Editor’s Note | November 2012
Published: October 2012
By Nancy Novogrod
“It’s the jump cuts between unlike places that keep the action interesting” were the words from T+L contributing editor Adam Sachs (“When the Right Trip Goes Wrong”) that kept echoing through my mind as I tried to get my enthusiasm up for a jump cut of my own last Friday morning. Having arrived home in New York at 8 p.m. the previous evening, I was unpacking my suitcase from a week in Central Europe and repacking it for three nights in London, a challenging maneuver that ultimately led me to the chair in my central London hotel room where I am now seated. This month, in an instance of magazine articles mirroring life, our cover feature, “101 Places Every Traveler Should Know,” catapults from the first-century-B.C. monument of Petra, in Jordan, to Louis XIV’s gardens in Versailles, and from a cruise on the Amazon to a drop-by at New Orleans’s Preservation Hall. Endlessly debated in our offices, this travel life list is the result of a prodigious polling effort—beginning in-house with the magazine’s editors and fanning out to our global network of correspondents, contributors, and experts, and expanding beyond to some noted personalities with a lot to say. One thing is certain: the list, in all its glorious eccentricity, will provoke some strong reactions from you, our readers.
Of course, the places we highlight in every issue of T+L are ones we think you should know. This month they range from the Caribbean to Paris, and from Panama to Beijing, Shanghai, and Guangzhou. Our cruise editor, Jane Wooldridge, offers her personal account of the attractions of vacations at sea, and our annual Air Travel Report will help you get past the ever-changing hurdles—including security—faster.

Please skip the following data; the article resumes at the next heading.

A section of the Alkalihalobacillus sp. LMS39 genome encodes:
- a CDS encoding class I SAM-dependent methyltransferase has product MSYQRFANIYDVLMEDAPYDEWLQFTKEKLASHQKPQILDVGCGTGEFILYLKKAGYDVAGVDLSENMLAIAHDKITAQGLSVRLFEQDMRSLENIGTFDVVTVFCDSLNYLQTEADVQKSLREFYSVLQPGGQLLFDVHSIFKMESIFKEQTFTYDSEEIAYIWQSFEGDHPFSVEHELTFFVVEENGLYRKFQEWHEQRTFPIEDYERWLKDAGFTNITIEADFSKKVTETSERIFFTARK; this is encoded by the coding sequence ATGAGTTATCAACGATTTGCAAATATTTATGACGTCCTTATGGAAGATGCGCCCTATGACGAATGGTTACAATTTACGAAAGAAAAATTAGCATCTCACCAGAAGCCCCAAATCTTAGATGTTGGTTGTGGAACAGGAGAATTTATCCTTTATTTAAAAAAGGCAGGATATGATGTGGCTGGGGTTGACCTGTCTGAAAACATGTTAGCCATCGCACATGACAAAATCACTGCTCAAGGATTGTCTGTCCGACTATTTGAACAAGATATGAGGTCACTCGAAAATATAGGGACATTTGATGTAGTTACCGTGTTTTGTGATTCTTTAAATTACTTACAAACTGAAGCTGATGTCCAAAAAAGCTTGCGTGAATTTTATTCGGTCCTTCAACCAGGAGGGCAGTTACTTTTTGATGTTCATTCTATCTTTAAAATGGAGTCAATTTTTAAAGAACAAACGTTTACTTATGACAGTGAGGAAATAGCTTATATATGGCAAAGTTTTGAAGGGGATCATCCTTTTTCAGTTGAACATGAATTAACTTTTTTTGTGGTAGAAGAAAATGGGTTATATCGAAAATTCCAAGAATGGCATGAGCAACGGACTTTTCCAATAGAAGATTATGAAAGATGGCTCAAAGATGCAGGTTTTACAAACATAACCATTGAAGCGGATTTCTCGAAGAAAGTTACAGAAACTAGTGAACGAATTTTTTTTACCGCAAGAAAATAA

No matter the jump cuts along the way, I am a strong advocate for traveling slowly whenever you can. This morning I took advantage of a gap in my meetings schedule and went for a walk along the Thames, heading south toward Westminster Bridge then crossing over and returning on Waterloo Bridge, where a sweet Saudi couple pushing a baby carriage asked me to take a picture of them against a backdrop of the London Eye and Big Ben. As I made my way through Victoria Embankment Gardens toward my hotel, I was thinking not about work, but about flowers, and how much later they bloom in London than in my Connecticut garden. Between sometimes jarringly fast transitions, travel offers delectable opportunities to take a deep breath and bask in where you are.
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